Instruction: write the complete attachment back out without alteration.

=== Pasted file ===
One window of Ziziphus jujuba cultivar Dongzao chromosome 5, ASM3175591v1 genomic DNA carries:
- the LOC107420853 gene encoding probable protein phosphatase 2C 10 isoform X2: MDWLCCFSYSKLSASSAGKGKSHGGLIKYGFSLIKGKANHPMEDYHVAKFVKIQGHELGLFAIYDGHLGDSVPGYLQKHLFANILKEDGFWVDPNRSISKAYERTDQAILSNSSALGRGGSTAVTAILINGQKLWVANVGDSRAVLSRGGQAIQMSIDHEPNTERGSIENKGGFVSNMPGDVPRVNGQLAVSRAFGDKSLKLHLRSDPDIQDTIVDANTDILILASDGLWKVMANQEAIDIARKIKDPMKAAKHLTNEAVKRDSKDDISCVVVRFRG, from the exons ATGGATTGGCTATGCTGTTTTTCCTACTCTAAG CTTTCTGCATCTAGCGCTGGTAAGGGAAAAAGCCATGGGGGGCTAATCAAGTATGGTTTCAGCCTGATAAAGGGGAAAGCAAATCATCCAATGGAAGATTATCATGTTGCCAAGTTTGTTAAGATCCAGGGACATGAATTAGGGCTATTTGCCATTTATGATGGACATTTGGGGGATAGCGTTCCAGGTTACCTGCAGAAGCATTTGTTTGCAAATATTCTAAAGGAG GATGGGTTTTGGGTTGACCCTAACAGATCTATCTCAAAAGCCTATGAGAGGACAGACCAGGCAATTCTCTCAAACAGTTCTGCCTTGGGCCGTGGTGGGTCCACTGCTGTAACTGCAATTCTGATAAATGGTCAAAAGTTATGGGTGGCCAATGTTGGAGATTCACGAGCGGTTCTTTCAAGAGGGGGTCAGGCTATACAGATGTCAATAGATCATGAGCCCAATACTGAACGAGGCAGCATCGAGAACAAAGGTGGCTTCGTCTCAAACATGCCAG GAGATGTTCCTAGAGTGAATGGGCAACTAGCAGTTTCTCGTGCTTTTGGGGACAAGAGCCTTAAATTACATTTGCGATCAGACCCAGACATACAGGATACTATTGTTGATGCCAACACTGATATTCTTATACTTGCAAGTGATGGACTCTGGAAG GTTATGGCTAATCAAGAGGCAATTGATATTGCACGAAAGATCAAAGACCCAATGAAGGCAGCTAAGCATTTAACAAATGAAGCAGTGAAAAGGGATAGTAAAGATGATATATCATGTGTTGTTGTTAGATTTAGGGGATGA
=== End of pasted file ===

One window of Ziziphus jujuba cultivar Dongzao chromosome 5, ASM3175591v1 genomic DNA carries:
- the LOC107420853 gene encoding probable protein phosphatase 2C 10 isoform X2: MDWLCCFSYSKLSASSAGKGKSHGGLIKYGFSLIKGKANHPMEDYHVAKFVKIQGHELGLFAIYDGHLGDSVPGYLQKHLFANILKEDGFWVDPNRSISKAYERTDQAILSNSSALGRGGSTAVTAILINGQKLWVANVGDSRAVLSRGGQAIQMSIDHEPNTERGSIENKGGFVSNMPGDVPRVNGQLAVSRAFGDKSLKLHLRSDPDIQDTIVDANTDILILASDGLWKVMANQEAIDIARKIKDPMKAAKHLTNEAVKRDSKDDISCVVVRFRG, from the exons ATGGATTGGCTATGCTGTTTTTCCTACTCTAAG CTTTCTGCATCTAGCGCTGGTAAGGGAAAAAGCCATGGGGGGCTAATCAAGTATGGTTTCAGCCTGATAAAGGGGAAAGCAAATCATCCAATGGAAGATTATCATGTTGCCAAGTTTGTTAAGATCCAGGGACATGAATTAGGGCTATTTGCCATTTATGATGGACATTTGGGGGATAGCGTTCCAGGTTACCTGCAGAAGCATTTGTTTGCAAATATTCTAAAGGAG GATGGGTTTTGGGTTGACCCTAACAGATCTATCTCAAAAGCCTATGAGAGGACAGACCAGGCAATTCTCTCAAACAGTTCTGCCTTGGGCCGTGGTGGGTCCACTGCTGTAACTGCAATTCTGATAAATGGTCAAAAGTTATGGGTGGCCAATGTTGGAGATTCACGAGCGGTTCTTTCAAGAGGGGGTCAGGCTATACAGATGTCAATAGATCATGAGCCCAATACTGAACGAGGCAGCATCGAGAACAAAGGTGGCTTCGTCTCAAACATGCCAG GAGATGTTCCTAGAGTGAATGGGCAACTAGCAGTTTCTCGTGCTTTTGGGGACAAGAGCCTTAAATTACATTTGCGATCAGACCCAGACATACAGGATACTATTGTTGATGCCAACACTGATATTCTTATACTTGCAAGTGATGGACTCTGGAAG GTTATGGCTAATCAAGAGGCAATTGATATTGCACGAAAGATCAAAGACCCAATGAAGGCAGCTAAGCATTTAACAAATGAAGCAGTGAAAAGGGATAGTAAAGATGATATATCATGTGTTGTTGTTAGATTTAGGGGATGA